Ok, there Mr. “What happened in high school stays in high school” Kavanaugh, but does the NCAA really even have a “business model”? Of course college sports are a ravenous profit-driven machine, but where exactly are these proceeds going? Certainly a disproportionate and unseemly percentage of the windfalls of college athletics, primarily men’s football and basketball, are going towards university officials and overpaid coaches, but in the end, colleges are non-profit institutions. There aren’t scores of investors and CEO’s lining their pockets on the backs of student-athletes. Sure a few of the millions being reaped in by student-athletes are going into the inflated salaries of college presidents and football coaches, but where is the bulk of this money ending up?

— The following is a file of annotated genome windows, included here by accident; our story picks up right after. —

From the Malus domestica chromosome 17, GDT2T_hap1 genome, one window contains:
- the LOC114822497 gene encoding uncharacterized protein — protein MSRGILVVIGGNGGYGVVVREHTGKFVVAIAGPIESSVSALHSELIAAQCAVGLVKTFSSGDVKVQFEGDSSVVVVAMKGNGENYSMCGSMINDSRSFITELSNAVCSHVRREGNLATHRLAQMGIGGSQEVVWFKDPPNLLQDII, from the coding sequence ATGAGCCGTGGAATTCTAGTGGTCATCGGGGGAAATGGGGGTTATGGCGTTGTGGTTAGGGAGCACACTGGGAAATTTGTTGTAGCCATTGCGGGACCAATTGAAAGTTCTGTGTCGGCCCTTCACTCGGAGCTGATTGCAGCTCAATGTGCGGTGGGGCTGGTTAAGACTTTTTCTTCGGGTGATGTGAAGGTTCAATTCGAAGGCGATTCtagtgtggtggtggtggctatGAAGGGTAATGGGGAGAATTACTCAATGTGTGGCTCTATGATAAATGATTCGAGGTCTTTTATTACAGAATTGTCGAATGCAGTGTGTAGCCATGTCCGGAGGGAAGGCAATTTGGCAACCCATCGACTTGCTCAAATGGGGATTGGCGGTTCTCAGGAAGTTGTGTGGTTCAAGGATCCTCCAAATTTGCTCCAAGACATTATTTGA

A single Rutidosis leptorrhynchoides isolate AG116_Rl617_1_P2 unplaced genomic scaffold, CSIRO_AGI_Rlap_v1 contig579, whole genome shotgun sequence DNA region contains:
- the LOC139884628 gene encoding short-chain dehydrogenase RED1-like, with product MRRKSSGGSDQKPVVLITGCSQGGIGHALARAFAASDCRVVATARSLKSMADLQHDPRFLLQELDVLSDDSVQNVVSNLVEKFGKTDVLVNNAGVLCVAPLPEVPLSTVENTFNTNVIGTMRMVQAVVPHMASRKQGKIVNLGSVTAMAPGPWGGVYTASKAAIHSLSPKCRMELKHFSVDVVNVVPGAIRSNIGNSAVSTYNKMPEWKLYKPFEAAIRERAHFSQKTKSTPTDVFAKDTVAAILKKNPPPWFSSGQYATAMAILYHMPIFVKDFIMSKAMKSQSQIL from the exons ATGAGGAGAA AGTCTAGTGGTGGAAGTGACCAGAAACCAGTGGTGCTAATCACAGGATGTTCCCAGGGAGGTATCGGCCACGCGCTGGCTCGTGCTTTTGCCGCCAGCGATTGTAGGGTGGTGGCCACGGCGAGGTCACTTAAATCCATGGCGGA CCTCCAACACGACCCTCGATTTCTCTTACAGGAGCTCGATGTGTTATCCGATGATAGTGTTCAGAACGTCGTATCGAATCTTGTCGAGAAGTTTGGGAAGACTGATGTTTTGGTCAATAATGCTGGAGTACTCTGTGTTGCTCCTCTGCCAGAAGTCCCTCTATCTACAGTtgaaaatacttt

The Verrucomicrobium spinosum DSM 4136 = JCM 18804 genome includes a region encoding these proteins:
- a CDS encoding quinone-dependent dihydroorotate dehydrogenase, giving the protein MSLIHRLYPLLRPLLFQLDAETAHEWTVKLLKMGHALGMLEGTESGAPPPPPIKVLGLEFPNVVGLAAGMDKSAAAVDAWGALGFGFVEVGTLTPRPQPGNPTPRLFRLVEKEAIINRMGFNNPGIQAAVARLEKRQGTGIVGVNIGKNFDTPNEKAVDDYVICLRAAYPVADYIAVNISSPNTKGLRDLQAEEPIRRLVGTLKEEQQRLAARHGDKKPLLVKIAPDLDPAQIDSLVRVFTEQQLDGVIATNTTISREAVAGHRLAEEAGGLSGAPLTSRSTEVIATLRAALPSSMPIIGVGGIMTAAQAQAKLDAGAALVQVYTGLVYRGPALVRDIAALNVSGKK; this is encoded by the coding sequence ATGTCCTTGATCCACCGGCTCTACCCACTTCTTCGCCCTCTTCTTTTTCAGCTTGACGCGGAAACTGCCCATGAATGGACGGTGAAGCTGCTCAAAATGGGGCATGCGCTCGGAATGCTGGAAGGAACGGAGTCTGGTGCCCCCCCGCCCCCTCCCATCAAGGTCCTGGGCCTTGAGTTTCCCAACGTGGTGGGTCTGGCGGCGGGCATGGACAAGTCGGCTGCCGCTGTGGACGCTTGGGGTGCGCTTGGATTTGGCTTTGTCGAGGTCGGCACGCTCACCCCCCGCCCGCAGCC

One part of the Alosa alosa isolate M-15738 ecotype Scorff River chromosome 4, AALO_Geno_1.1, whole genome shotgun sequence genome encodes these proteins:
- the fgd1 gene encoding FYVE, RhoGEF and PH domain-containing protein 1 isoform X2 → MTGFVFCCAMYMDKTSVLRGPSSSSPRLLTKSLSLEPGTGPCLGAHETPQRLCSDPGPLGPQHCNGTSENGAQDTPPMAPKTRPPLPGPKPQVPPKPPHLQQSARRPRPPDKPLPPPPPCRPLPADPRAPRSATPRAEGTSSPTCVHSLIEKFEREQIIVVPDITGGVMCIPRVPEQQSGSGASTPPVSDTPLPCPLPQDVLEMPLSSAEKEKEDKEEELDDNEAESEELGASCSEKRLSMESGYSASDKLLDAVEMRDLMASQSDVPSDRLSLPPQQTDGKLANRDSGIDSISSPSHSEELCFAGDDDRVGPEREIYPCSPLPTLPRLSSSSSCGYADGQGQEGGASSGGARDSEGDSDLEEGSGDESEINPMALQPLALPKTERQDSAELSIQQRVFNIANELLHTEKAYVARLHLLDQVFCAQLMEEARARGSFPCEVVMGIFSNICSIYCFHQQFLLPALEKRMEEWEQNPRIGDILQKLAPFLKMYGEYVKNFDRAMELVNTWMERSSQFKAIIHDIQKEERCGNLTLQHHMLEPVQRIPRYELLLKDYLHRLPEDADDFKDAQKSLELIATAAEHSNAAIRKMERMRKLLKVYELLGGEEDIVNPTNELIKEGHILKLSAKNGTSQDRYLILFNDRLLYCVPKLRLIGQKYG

The reality is that much of the money being brought in by high-revenue college athletics is going to pay for the other sports that do not generate substantial revenue streams. Of 90 NCAA Championships, only 5 (Men’s basketball, football, baseball, men’s hockey, and wrestling) generate as much money as they cost to run. All of these are male sports. In order to meet the requirements from Title IX and provide an equal playing field, both literally and figuratively, for women, the NCAA needs to derive profits from these key sports to offset the losses incurred from the others. The Men’s Final Four basketball tournament, for example, brings in about $950 million, which sounds like a hell of a lot of money, but how are those funds then distributed? Well, for starters over $200 million of that pie goes to finance student-athlete scholarships. Another $70 million goes to help fund Division II athletics, which are always struggling to survive. Finally, around $40 goes directly to academic scholarships to help pave the way for young people to attend college who are there, lo and behold, for the purposes of getting an education.